This whole drama sent a shock wave through Arabia. The trial and execution of the Banu Qurayza announced the grim resolution of the Muslims of Medina. In strictly military terms the Battle of the Moat was a stalemate, but the Quraysh had mustered a force of ten thousand with such fanfare that failing to win was as bad as losing, and this loss helped to stoke a growing myth of Muslim invincibility, communicating a broad impression that this community was not just another powerful tribe feeling its oats but something strange and new. The Muslims lived a distinctly different way of life, they practiced their own devotional rituals, and they had a leader who, when problems came up, went into a trance and channeled advice, he said, from a supernatural helper so powerful that Muslims had no fear of going into battle outnumbered three to one.
Who was this helper?
At first, many of the unconverted might have thought, It’s a really powerful god. But gradually the Muslim message sank in: not a god but the God, the only one. And what if Mohammed was exactly what he claimed to be—the one human being on earth directly connected to the creator of the entire universe?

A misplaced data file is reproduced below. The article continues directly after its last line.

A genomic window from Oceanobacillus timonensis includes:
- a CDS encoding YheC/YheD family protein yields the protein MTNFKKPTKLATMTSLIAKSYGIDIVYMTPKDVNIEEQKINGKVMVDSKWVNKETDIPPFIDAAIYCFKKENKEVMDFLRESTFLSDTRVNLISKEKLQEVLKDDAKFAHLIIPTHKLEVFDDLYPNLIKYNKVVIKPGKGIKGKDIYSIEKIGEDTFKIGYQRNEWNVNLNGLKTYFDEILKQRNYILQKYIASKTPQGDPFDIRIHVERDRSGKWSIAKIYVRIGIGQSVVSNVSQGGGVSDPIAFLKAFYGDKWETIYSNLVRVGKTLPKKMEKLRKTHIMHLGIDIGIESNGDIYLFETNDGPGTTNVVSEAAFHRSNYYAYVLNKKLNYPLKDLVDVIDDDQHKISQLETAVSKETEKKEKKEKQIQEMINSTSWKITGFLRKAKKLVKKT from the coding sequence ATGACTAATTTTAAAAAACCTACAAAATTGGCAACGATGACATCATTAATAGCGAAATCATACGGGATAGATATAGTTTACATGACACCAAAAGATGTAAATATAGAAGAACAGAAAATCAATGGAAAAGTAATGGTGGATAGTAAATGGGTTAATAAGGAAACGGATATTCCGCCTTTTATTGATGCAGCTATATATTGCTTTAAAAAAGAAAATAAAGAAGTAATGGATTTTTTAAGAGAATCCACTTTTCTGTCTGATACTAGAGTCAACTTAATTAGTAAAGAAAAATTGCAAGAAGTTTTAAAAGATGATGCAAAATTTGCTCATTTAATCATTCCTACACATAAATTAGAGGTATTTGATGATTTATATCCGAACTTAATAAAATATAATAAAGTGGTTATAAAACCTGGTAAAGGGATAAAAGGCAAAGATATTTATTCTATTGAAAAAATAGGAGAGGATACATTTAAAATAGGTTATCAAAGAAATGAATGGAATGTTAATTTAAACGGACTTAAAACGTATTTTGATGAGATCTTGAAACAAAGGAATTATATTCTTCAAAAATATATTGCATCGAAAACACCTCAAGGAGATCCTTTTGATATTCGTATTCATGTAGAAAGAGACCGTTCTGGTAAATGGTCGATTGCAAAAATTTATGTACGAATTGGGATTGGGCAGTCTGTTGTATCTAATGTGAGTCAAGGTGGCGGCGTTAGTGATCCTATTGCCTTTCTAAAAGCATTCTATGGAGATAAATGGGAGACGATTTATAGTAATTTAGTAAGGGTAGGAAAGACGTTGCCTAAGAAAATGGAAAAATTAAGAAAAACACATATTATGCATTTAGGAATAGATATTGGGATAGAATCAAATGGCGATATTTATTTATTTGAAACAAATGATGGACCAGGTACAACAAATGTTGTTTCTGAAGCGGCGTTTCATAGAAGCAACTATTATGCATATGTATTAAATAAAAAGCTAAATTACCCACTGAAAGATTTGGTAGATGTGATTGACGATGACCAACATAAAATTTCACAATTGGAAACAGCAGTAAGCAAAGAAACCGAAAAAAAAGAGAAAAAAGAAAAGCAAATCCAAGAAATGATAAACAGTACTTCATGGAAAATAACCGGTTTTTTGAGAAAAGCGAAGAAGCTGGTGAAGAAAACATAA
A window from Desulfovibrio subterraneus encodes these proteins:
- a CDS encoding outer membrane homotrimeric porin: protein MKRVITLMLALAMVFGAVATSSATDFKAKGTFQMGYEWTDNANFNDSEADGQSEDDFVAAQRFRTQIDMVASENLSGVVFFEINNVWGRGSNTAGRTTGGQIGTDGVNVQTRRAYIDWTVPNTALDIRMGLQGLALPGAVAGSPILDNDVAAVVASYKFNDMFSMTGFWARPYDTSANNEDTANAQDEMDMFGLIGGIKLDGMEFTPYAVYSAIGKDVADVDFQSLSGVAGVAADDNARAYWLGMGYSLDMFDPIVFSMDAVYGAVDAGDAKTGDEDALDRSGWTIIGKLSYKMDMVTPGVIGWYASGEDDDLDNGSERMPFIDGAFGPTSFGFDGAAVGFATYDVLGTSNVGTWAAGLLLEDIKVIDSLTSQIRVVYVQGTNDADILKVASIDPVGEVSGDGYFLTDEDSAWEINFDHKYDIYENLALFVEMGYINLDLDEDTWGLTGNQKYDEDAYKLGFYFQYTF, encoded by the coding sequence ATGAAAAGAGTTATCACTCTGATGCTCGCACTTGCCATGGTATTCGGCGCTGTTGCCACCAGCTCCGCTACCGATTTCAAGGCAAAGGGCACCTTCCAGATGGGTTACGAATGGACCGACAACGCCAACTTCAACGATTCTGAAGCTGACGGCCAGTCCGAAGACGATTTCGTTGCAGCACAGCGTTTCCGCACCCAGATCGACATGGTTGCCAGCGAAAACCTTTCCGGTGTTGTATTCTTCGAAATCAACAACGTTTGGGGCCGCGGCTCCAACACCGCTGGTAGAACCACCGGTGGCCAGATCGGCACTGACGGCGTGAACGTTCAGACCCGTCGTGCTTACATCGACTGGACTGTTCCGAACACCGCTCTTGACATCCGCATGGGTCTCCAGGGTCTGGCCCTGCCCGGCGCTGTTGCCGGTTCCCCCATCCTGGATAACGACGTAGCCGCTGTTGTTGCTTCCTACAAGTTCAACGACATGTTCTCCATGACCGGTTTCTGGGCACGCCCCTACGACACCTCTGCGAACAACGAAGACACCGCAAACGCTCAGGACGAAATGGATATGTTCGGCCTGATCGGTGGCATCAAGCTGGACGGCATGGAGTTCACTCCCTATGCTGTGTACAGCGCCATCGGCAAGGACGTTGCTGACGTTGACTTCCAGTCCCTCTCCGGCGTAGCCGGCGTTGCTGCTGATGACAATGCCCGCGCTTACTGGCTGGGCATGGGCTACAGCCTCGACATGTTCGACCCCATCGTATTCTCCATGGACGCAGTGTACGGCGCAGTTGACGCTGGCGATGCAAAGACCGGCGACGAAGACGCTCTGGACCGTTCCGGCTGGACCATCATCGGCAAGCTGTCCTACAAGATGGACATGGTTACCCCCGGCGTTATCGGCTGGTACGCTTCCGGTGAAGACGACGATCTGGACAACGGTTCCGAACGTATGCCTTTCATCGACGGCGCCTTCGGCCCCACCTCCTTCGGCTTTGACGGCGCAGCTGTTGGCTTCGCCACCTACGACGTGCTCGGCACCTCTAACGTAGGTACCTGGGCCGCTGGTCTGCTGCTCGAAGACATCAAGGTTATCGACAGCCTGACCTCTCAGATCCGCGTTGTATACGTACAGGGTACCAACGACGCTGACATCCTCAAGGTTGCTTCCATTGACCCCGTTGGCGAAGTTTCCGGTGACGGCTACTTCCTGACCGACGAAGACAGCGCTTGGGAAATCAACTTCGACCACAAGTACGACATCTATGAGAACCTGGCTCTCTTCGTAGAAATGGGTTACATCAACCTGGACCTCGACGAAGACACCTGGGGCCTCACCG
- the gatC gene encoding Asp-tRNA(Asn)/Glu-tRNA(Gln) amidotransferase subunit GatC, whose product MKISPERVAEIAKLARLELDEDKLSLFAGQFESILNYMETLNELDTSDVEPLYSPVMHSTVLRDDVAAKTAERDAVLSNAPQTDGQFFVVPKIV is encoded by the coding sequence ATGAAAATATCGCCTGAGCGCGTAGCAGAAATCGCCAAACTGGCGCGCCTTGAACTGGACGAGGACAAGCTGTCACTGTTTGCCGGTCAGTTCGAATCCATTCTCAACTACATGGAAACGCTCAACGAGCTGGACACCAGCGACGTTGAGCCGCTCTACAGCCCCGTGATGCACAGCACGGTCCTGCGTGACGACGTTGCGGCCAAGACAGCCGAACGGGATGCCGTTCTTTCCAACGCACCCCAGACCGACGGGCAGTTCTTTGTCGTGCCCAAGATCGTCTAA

Recruiting people to kill the man grew ever more difficult. Recruiting warriors to go up against his forces grew difficult too. After the Battle of the Moat, the trickle of conversions to Islam became a flood. It’s easy to suppose people were converting out of canny self-interest, a desire to join the winning side. Muslims, however, believe there was more to it. In Mohammed’s presence, they believe, people were having a religious experience.
Mohammed never claimed supernatural powers. He never claimed the ability to raise the dead, walk on water, or make the blind to see. He only claimed to speak for God, and he didn’t claim that every word out of his mouth was God talking. Sometimes it was just Mohammed talking. How could people tell when it was God and when it was Mohammed?
At the time, apparently, it was obvious. Today’s Muslims have a special way of vocalizing the Qur’an called qira’ut. It’s a sound quite unlike any other made by the human voice. It’s musical, but it isn’t singing. It’s incantatory, but it isn’t chanting. It invokes emotion even in someone who doesn’t understand the words. Every person who performs qira’ut does so differently, but every recitation feels like an imitation or intimation or interpretation of some powerful original. When Mohammed delivered the Qur’an, he must have done so in this penetrating and emotional voice. When people heard the Qur’an from Mohammed, they were not just listening to words but experiencing an emotional force. Perhaps this is why Muslims insist that no translation of the Qur’an is theQur’an. The true Qur’an is the whole package, indivisible: the words and their meanings, yes, but also the very sounds, even the look of the lettering when the Qur’an is in written form. To Muslims, it wasn’t Mohammed the person but the Qur’an coming through Mohammed that was converting people.